Literature: a word that remains relevant for readers of all ages

Mark Twain satirically defined “classic” as “a book which people praise and don’t read.” However, Oscar Wilde suggested that “If one cannot enjoy reading a book over and over again, there is no use in reading it at all.” While Twain may have recognized a too-common reality of human nature, Wilde revealed a beautiful reality of fine literature.

Stories that stand the test of time—and impart new ideas and meanings with each re-reading—usually share important characteristics. In “Introduction to Children’s Literature Classics”, it says, “Stories teach children how to cope with life’s challenges. They provide a trial run of life’s possibilities. They also transmit the accumulated wisdom and values of our culture. Children learn through models and heroes.”

Both younger children and pre-teens benefit in big ways from the rich lessons and vocabulary of classics. In a post to About Parenting by Rebecca Fraser Thill, titled, “Developmental Benefits of Reading Literature: Reading Literature Benefits ‘Tweens’ Development in a Variety of Ways,” she writes: “Studies show that most tweens struggle with reading comprehension. In addition, they are still becoming familiar with common word patterns and meanings of words. Since reading skills are vitally important for excelling in all other subjects - from history to science to math - tweens need to continue to be exposed to high-quality literature in order to develop their reading abilities.”

The benefits and importance of literature continue into adulthood. In 2012 Michigan State University’s MSU Today, in “Reading the Classics: It’s More Than Just Fun,” reported on the research of Natalie Phillips, an MSU assistant professor of English. She and her team “placed [adult] study participants in an MRI machine and monitored their brain flow while reading the works of Jane Austen.” They found that “blood flow was increased in areas of the brain far beyond those responsible for what cognitive scientists call ‘executive function,’ regions normally associated with tasks that require close attention, such as studying, doing complex math problems or reading intensely.” Phillips observed that “It’s not only the books we read, but also the act of thinking rigorously about them that’s of value, exercising the brain in critical ways.”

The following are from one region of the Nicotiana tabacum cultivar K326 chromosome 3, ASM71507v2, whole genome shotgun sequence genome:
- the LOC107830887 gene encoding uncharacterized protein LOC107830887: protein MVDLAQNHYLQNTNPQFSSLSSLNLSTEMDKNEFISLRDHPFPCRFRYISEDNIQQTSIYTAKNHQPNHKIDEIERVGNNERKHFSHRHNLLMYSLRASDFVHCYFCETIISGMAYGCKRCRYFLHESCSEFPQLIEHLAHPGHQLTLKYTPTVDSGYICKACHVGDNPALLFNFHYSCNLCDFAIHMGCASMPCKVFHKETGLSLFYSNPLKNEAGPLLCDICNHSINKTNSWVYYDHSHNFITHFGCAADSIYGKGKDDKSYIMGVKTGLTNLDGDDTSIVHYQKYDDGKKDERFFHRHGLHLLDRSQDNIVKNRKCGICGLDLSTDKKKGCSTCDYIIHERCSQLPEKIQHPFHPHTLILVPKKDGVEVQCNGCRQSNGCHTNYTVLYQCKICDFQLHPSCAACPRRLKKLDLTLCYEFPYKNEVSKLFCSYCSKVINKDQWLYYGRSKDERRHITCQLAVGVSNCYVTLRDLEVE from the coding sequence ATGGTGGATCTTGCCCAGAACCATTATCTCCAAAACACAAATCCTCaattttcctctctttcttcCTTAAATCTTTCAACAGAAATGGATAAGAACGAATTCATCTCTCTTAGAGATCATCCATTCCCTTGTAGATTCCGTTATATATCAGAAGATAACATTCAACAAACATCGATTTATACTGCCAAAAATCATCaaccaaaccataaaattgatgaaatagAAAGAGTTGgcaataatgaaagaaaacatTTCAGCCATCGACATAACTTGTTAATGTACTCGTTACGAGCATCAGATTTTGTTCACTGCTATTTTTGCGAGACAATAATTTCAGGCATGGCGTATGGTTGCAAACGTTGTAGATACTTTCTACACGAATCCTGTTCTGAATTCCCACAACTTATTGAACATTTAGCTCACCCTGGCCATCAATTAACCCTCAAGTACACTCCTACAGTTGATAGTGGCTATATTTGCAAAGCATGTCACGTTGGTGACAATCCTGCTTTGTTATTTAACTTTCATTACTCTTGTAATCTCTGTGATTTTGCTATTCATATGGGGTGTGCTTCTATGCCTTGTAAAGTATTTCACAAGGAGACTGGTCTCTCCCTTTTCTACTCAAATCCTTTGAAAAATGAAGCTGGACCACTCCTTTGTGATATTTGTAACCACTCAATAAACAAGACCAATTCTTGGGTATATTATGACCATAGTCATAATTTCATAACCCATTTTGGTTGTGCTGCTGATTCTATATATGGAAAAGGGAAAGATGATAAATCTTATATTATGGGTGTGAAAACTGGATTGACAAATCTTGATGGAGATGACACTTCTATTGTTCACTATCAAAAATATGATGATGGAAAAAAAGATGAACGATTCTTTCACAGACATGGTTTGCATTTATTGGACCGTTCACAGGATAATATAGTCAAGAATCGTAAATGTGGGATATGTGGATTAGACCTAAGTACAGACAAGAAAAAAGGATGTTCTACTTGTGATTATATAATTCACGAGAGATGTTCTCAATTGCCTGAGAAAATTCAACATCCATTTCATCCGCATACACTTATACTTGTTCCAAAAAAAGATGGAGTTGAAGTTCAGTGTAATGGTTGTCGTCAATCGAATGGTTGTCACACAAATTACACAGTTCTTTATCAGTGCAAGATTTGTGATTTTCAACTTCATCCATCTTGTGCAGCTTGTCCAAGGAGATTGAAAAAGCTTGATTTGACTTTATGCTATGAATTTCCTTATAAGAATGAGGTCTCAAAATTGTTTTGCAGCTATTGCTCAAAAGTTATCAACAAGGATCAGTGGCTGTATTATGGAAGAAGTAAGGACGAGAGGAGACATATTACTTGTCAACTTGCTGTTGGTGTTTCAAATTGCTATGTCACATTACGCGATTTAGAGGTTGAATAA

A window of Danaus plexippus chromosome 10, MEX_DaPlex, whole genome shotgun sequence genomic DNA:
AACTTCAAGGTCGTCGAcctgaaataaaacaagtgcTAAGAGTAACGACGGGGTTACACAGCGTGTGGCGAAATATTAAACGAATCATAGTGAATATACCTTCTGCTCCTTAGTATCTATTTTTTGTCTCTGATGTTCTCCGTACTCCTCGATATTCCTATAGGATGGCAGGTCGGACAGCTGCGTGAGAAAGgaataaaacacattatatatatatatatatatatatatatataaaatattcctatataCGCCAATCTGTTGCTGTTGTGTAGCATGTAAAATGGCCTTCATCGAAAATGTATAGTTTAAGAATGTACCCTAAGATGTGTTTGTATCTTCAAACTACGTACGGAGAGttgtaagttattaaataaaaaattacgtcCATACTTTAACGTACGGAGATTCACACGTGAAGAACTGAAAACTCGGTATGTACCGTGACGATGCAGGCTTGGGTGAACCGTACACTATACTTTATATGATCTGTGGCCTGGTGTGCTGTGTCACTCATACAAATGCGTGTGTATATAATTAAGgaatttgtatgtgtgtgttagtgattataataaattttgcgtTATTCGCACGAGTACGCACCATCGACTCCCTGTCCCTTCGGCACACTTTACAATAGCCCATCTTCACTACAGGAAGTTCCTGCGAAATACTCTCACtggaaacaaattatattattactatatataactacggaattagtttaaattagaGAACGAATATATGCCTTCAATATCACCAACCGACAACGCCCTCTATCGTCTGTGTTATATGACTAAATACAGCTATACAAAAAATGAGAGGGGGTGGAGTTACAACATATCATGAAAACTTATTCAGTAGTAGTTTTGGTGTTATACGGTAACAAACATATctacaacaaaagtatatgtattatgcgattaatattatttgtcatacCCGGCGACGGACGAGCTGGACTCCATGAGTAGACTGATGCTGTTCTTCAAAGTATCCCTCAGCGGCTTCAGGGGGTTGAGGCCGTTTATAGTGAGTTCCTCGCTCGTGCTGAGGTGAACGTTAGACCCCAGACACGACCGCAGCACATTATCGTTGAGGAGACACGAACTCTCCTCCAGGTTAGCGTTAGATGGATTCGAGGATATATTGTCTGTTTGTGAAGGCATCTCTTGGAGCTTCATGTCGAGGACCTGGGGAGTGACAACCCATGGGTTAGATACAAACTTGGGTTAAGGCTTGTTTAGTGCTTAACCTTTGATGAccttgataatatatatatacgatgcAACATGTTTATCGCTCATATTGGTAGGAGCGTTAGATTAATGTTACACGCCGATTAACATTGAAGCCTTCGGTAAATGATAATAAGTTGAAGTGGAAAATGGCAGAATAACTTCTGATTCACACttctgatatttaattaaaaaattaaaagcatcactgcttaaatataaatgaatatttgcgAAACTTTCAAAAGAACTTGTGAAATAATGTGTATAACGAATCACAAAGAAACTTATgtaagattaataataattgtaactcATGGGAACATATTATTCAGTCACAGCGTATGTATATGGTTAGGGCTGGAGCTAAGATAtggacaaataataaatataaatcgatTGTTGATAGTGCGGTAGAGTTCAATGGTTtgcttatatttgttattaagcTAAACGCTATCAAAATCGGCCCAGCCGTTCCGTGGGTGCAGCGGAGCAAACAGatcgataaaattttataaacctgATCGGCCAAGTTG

Melissa Thibault, writing for Learn NC (from the U of North Carolina School of Education), in “Children’s Literature Promotes Understanding” and expounding on the value of literature from a different angle, addressed teachers, but her suggestions should resonate for parents. She noted that “Using children’s literature, teachers can help their class through difficult situations, enable individual students to transcend their own challenges, and teach students to consider all viewpoints, respect differences, and become more self-aware.” She added: “Two approaches will help you get the most out of children’s literature: bibliotherapy, which uses books to help children deal with specific situations; and building critical literacy, the ability to consider various points of view.” She further suggested that sharing and discussing lit with kids can also spark important discussions about tough issues.

Clearly, helping kids of every age read and embrace stories of depth has far-reaching benefits. Choose from a wide variety of classics for kids and tweens, ranging from Start-to-Read! storybooks such as Jog, Frog, Jog, A Different Tune, and Peter’s Dream, to beloved traditional stories such as Swiss Family Robinson, The Last of the Mohicans, and David Copperfield. Encourage reading classics. Then re-reading them.

As Wilde suggested, a book worth reading, is worth reading again and again.